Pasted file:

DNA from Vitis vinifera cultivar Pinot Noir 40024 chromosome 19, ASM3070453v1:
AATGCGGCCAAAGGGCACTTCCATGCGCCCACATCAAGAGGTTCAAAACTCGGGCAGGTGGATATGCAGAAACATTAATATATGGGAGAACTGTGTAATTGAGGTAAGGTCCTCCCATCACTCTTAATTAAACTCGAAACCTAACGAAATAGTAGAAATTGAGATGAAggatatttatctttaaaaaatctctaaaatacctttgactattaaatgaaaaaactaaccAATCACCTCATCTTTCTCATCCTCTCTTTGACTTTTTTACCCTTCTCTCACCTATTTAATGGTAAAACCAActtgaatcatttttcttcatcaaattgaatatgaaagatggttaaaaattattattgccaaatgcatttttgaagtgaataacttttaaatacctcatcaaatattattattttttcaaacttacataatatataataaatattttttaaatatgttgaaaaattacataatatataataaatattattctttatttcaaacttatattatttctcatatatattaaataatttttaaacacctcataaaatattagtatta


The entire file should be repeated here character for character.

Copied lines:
DNA from Vitis vinifera cultivar Pinot Noir 40024 chromosome 19, ASM3070453v1:
AATGCGGCCAAAGGGCACTTCCATGCGCCCACATCAAGAGGTTCAAAACTCGGGCAGGTGGATATGCAGAAACATTAATATATGGGAGAACTGTGTAATTGAGGTAAGGTCCTCCCATCACTCTTAATTAAACTCGAAACCTAACGAAATAGTAGAAATTGAGATGAAggatatttatctttaaaaaatctctaaaatacctttgactattaaatgaaaaaactaaccAATCACCTCATCTTTCTCATCCTCTCTTTGACTTTTTTACCCTTCTCTCACCTATTTAATGGTAAAACCAActtgaatcatttttcttcatcaaattgaatatgaaagatggttaaaaattattattgccaaatgcatttttgaagtgaataacttttaaatacctcatcaaatattattattttttcaaacttacataatatataataaatattttttaaatatgttgaaaaattacataatatataataaatattattctttatttcaaacttatattatttctcatatatattaaataatttttaaacacctcataaaatattagtatta